Cheddar Buttermilk Biscuits

So after making last week’s apple cider donuts I had a huge carton left of buttermilk. Knowing that I would be the only one to have a use for it, I decided to make some buttermilk biscuits for the heck of it. Biscuits are delicious with dinner, for breakfast or just because their on the counter and you want one. The recipe I used was adapted from Alton Brown’s foodnetwork recipe and using slight alterations I made a very delicious cheddar buttermilk biscuit. My intent was to make scallion cheddar buttermilk biscuits, but my scatterbrain self forgot to pick them up while on a run to the grocery store. I didn’t miss them because these turned out great, but definitely next time.

These are perfect to make in big batches because it freezes so well. So stop buying your biscuits from a can you need to pop open. These are sure to be a household favorite and are super easy to throw together. NO EXCUSES PEOPLE! Great, delicious food can be easy to make with a little planning and patience!

Cheddar Buttermilk Biscuits

Yields: 1 dozen

Ingredients:

  • 2 cups flour
  • 4 teaspoons baking powder
  • 3/4 teaspoon salt
  • 2 tablespoons butter
  • 2 tablespoons shortening
  • 1 cup buttermilk, chilled
  • 1/2 cup sharp cheddar cheese

Directions:

  1. Preheat oven to 450°F
  2. In a large mixing bowl, combine flour, baking powder, baking soda, and salt. Using your fingertips, rub the butter and shortening into dry ingredients until mixture resembles crumbs (work fast so the fats don’t melt from the heat of your hands).
  3. Make a well in the center of the dry mixture and pour in the chilled buttermilk and cheese. Stir JUST until the dough comes together. The dough will be very sticky but do not add more flour to mixture.
  4. Turn the dough onto a floured surface, dust the top with flour and gently fold dough over onto itself 5 or 6 times (this creates the flaky layers inside the biscuit).
  5. Press into a 1-inch thick round. Cut out biscuits with a 2-inch cutter, being sure to push straight down the dough (don’t have a 2-inch cutter? Improvise! My house has an excess of cocktail shakers, making for many metal ring cutouts in many different sizes!).
  6. Place biscuits onto baking sheet so that they just touch. Reform the scrap dough, working it as little as possible and continue cutting. Note: the biscuits from the second pass might not be as light as those from the first.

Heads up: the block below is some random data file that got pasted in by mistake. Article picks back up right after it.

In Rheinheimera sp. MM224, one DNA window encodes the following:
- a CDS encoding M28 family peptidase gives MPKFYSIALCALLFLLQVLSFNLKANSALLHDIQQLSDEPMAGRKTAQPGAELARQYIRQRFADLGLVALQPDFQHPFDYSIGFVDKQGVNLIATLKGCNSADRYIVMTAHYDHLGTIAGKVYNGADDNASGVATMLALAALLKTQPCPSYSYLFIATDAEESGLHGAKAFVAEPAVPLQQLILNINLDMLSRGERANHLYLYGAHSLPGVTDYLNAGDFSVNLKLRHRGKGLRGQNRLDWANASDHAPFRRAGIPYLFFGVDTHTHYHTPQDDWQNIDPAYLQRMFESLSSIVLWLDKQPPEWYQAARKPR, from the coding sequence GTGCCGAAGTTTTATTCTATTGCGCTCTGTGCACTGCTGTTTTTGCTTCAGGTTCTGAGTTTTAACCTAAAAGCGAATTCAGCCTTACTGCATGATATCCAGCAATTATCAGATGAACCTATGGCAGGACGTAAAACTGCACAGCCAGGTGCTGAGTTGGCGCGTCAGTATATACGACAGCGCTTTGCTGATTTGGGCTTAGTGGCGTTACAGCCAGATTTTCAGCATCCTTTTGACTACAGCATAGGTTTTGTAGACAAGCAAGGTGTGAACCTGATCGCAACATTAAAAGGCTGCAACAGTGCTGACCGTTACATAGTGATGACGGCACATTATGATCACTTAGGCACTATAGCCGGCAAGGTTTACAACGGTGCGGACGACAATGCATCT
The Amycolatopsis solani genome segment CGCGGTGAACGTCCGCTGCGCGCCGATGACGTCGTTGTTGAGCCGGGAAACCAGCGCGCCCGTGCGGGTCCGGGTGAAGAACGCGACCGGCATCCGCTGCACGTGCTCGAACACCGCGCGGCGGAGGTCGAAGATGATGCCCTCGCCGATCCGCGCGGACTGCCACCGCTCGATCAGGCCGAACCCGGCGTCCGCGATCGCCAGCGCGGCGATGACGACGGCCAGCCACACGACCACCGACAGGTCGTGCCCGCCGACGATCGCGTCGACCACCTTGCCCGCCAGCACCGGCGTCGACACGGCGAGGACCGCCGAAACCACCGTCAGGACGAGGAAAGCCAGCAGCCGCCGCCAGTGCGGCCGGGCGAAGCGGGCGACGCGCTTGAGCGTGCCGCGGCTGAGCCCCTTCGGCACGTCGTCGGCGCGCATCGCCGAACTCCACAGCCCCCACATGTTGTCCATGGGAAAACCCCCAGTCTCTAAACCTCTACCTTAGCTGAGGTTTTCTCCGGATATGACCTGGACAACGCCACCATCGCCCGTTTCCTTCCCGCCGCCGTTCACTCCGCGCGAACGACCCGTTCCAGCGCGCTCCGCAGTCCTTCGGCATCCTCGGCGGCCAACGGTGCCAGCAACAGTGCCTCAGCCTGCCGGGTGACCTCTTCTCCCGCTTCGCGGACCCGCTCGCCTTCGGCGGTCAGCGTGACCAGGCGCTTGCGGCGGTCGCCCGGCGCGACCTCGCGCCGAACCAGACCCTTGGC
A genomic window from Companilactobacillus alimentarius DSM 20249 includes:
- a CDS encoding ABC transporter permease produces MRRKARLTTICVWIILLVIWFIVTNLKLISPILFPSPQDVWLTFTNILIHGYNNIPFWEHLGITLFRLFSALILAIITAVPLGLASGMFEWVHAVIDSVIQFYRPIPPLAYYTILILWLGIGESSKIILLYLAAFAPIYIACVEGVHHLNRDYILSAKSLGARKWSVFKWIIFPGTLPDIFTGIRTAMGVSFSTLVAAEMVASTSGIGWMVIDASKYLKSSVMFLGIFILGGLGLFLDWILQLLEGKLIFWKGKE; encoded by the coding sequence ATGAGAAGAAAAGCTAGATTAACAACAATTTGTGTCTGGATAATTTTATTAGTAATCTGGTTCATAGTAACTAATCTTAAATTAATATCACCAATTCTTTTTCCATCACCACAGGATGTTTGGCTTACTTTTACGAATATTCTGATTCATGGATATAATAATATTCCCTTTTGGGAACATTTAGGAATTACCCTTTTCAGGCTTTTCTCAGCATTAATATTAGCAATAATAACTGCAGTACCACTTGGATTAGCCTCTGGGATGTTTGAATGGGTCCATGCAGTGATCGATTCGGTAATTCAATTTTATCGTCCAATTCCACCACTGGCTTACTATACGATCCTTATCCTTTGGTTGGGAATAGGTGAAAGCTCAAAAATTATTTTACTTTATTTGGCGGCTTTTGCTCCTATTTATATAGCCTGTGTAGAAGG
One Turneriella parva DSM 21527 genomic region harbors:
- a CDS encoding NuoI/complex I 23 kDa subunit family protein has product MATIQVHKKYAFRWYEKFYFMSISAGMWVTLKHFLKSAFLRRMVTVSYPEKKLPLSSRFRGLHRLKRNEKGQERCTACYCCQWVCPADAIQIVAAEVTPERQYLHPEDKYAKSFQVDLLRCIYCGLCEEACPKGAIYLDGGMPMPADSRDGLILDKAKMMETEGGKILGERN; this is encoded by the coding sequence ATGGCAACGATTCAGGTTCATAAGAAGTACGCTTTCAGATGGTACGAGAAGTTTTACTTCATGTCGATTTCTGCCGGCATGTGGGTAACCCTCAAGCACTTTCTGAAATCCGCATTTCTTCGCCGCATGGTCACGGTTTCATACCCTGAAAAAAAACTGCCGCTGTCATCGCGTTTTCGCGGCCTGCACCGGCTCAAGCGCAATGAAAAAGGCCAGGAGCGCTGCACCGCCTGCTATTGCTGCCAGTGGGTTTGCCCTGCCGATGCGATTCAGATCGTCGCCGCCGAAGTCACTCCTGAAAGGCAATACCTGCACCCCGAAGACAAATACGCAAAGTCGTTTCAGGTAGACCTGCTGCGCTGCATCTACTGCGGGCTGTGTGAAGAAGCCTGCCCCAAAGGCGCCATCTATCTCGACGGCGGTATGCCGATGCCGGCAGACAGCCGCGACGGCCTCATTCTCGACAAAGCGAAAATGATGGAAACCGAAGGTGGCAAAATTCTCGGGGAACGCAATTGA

7. Bake for 15-20 minutes until the biscuits are tall and lightly golden on top.

Recipe Note:

These freeze wonderfully! Continue the process until the very end. Place them on a cookie sheet and place in the freezer until the biscuits become hardened. Now just individually wrap them and place in a zip-lock bag until you’re ready to bake. Place in the oven straight from the freezer and cook for an extra 5 minutes.

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5 thoughts on “Cheddar Buttermilk Biscuits

  1. ! I love the idea of giving the dough a few folds to add layers, I’d never thought of that for biscuits. Is it better to bake them right after shaping them, or should I let them rest? And what type of flour did you use (AP or pastry?)

    anyways, thanks for sharing! 🙂

    • Yes, it’s definitely a great technique! It’s absolutely best to bake them right after shaping. The thing with biscuits, and most pastry for the matter is that you want the butter to always remain cold. The reason for that is that as it bakes, the butter melts leaving air pockets in the dough which makes it light a fluffy (which is never a bad thing 🙂 ). AP flour was used and I’m glad you enjoyed the recipe!

  2. Pingback: Pasta e Fagioli | Victoria's Sweets & Eats

  3. Ah. I think you misunderstood me a bit ^^” I know to keep my butter cold, but if you let it rest (in the fridge) for like 30 minutes then all the gluten you’ve worked up by giving the dough so many folds will relax, and the biscuit will be flakier. If this recipe never turns up tough then that’s irrelevent, but I’ve noticed a lot of biscuit and scone recipes benefit a lot from letting the dough rest.

    • Oh haha, my apologies for the misunderstanding. That does seem like great concept that I will certainty give a try. Although the recipe didn’t turn out tough I don’t think letting the dough relax and the fats time to re-chill is a bad idea! I will surely try it next time, thanks for the idea!

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